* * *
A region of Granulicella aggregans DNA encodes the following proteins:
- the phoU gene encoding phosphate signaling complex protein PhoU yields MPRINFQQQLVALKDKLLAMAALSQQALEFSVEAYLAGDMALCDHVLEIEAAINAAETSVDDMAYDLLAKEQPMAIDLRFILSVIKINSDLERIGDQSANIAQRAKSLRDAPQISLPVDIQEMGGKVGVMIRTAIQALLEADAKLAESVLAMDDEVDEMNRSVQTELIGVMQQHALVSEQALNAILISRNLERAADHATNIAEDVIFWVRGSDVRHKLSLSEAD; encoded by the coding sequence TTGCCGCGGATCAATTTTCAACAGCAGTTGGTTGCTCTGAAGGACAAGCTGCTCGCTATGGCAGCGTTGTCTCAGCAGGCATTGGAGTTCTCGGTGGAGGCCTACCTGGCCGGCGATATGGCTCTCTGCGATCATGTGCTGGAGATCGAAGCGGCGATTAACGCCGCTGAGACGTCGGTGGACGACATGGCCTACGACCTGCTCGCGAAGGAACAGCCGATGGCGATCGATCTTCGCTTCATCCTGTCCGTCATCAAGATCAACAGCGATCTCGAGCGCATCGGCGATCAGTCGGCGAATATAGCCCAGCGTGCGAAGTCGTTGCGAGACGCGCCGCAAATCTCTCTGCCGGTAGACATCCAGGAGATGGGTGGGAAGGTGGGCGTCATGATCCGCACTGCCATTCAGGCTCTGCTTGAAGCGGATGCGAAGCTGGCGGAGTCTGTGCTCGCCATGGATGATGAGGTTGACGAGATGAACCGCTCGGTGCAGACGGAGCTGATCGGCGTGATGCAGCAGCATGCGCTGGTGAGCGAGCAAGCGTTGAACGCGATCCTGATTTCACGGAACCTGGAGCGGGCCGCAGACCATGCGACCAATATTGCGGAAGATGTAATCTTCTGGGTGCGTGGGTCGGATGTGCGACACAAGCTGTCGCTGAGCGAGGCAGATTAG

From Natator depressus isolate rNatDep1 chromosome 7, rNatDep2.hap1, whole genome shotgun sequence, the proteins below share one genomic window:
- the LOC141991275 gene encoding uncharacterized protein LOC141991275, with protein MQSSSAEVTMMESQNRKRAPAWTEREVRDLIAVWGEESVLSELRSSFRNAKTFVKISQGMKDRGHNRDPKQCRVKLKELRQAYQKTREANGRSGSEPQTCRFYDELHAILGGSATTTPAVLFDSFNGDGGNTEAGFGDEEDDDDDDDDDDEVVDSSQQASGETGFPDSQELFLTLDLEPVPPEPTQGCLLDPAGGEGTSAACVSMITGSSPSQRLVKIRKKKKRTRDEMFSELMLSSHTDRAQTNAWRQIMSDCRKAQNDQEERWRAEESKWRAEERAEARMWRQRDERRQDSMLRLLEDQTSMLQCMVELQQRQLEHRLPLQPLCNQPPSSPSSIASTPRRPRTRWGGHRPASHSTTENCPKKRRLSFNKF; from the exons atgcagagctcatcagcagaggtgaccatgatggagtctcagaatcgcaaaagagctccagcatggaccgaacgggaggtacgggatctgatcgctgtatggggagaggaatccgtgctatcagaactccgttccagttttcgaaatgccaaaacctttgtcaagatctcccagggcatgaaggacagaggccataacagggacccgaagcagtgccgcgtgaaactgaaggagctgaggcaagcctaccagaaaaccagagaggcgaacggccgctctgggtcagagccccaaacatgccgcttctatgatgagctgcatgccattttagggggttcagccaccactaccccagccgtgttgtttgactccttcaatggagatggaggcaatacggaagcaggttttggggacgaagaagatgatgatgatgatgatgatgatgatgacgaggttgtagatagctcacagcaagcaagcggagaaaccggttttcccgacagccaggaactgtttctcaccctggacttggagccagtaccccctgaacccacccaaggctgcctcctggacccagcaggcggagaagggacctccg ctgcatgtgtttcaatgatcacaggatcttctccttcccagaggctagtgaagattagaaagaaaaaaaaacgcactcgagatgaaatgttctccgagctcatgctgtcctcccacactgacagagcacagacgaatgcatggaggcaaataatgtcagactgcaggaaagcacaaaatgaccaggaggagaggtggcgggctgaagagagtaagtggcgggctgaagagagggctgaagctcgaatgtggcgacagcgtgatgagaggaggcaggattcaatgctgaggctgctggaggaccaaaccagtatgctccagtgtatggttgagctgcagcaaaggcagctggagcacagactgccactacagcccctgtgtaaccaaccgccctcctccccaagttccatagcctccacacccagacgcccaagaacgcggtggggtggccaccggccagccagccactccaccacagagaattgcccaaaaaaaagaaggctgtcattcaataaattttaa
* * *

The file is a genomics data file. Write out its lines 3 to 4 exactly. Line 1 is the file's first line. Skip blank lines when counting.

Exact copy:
From Natator depressus isolate rNatDep1 chromosome 7, rNatDep2.hap1, whole genome shotgun sequence, the proteins below share one genomic window:
- the LOC141991275 gene encoding uncharacterized protein LOC141991275, with protein MQSSSAEVTMMESQNRKRAPAWTEREVRDLIAVWGEESVLSELRSSFRNAKTFVKISQGMKDRGHNRDPKQCRVKLKELRQAYQKTREANGRSGSEPQTCRFYDELHAILGGSATTTPAVLFDSFNGDGGNTEAGFGDEEDDDDDDDDDDEVVDSSQQASGETGFPDSQELFLTLDLEPVPPEPTQGCLLDPAGGEGTSAACVSMITGSSPSQRLVKIRKKKKRTRDEMFSELMLSSHTDRAQTNAWRQIMSDCRKAQNDQEERWRAEESKWRAEERAEARMWRQRDERRQDSMLRLLEDQTSMLQCMVELQQRQLEHRLPLQPLCNQPPSSPSSIASTPRRPRTRWGGHRPASHSTTENCPKKRRLSFNKF; from the exons atgcagagctcatcagcagaggtgaccatgatggagtctcagaatcgcaaaagagctccagcatggaccgaacgggaggtacgggatctgatcgctgtatggggagaggaatccgtgctatcagaactccgttccagttttcgaaatgccaaaacctttgtcaagatctcccagggcatgaaggacagaggccataacagggacccgaagcagtgccgcgtgaaactgaaggagctgaggcaagcctaccagaaaaccagagaggcgaacggccgctctgggtcagagccccaaacatgccgcttctatgatgagctgcatgccattttagggggttcagccaccactaccccagccgtgttgtttgactccttcaatggagatggaggcaatacggaagcaggttttggggacgaagaagatgatgatgatgatgatgatgatgatgacgaggttgtagatagctcacagcaagcaagcggagaaaccggttttcccgacagccaggaactgtttctcaccctggacttggagccagtaccccctgaacccacccaaggctgcctcctggacccagcaggcggagaagggacctccg ctgcatgtgtttcaatgatcacaggatcttctccttcccagaggctagtgaagattagaaagaaaaaaaaacgcactcgagatgaaatgttctccgagctcatgctgtcctcccacactgacagagcacagacgaatgcatggaggcaaataatgtcagactgcaggaaagcacaaaatgaccaggaggagaggtggcgggctgaagagagtaagtggcgggctgaagagagggctgaagctcgaatgtggcgacagcgtgatgagaggaggcaggattcaatgctgaggctgctggaggaccaaaccagtatgctccagtgtatggttgagctgcagcaaaggcagctggagcacagactgccactacagcccctgtgtaaccaaccgccctcctccccaagttccatagcctccacacccagacgcccaagaacgcggtggggtggccaccggccagccagccactccaccacagagaattgcccaaaaaaaagaaggctgtcattcaataaattttaa